The missiles would occasionally go on patrol, which could last three weeks or as long as two months. It appears that each battalion can go on patrol independently, but it's also possible that a patrol involves the entire regiment. While on patrol, the missiles don't roam around - they move to a stationary position somewhere in the woods, pull on a masking net and wait for a launch order. Battalions could probably change a few positions during a longer patrol, but it's unlikely they do that, since each transfer would mean doing the "maskirovka" again, which actually defeats its purpose. I was told by someone whose job was to search for signs of Topols on satellite images back in the 1980s that they are virtually impossible to find (in fact, it turned out it was easier to see the foxholes dug by the protection force than the actual missiles). On the other hand, the technology is much better now - I recently saw a presentation that showed how SAR images could tell you if there was a movement on a road about a day after the event, so hiding in obscure places is getting difficult. To get a sense how a patrol looks like you could find quite a few videos that show it, like this one.

    Now, the bases. All Topol missiles were removed from three divisions - Drovyanaya (4th missile division, Chita-46, Gorniy), Yur'ya (8th missile division), and Kansk (23rd guards missile division). The 4th and the 23rd divisions were disbanded in the 2000s, but the 4th division in Yur'ya apparently lives on. So, it will go first.

    Yur'ya (4th Missile Division)


    In 2007 Russia listed Yur'ya as a test site for the purposes of START treaty and in 2010 it received a new commander. Russia declared 9 non-deployed SS-25 missiles at Yur'ya to the very end of the START data exchange, and apparently one of the sites - the 76th missile regiment (59.21946, 49.4256, в/ч 49567, 3 площадка) is still active. The word is that the regiment operates command missiles of the Perimeter command and control system (the missile system is known as 15P175 Sirena) - this sounds about right. The other four basing areas of the Yur'ya division look abandoned.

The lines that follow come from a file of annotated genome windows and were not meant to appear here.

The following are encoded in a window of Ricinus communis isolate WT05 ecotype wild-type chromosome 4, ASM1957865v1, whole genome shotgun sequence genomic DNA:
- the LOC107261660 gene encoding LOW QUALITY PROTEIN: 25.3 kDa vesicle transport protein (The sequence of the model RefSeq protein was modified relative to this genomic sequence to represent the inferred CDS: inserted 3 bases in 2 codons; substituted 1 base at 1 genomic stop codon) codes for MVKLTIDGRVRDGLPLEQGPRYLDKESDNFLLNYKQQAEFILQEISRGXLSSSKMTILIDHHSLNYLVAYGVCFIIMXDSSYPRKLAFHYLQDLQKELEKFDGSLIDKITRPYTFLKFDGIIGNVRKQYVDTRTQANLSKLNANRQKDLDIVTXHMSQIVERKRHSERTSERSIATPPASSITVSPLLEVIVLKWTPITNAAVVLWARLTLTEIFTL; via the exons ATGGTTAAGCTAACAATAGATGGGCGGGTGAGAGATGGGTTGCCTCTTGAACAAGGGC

The command missiles at Yur'ya are probably not accounted for in the New START as deployed missiles - it's likely that the base is declared as a test range, which means that all launchers there are counted as test launchers. It worked for START, so it works for New START too.

    Teykovo (54th Guards Missile Division)

    The Teykovo division was the first that accepted new road-mobile missiles - Topol-M and then RS-24 Yars. In 1990, the division included four regiments with the total of 36 Topol missiles. All these regiments are still active today.

    The first two regiments that were converted to Topol-M are the 321st regiment (56.93211, 40.54313, в\ч 21663, 1-й полк) and the 235th regiment (56.70417, 40.4375, в\ч 12465, 2-й полк). In both places, there was construction of the support buildings - barracks and so on, but the garages and shelters remained in place and it appears that they are the same structures that were used for Topol missiles.

    The two regiments that received mobile RS-24 Yars - the 285th Guards missile regiment (56.80944, 40.17111, в\ч 12416, 3-й полк) and the 773rd missile regiment (56.91541, 40.30843, в\ч 43656, 4-й полк) - were somewhat different. There was no new construction at either site until about 2011 (last Google Earth imagery), although the Krona shelters were taken down in the 773rd regiment some time before September 2009. The Bing image of the regiment shows new construction activity - the garages and shelters are being built anew in new places (although the general outline of the base is intact). There are no post-2011 images of the 285th regiment, but since we know that RS-24 is deployed there, we can assume that the base underwent a similar transformation - old garages and shelters have been replaced by new ones.

    Novosibirsk (39th Guards Missile Division)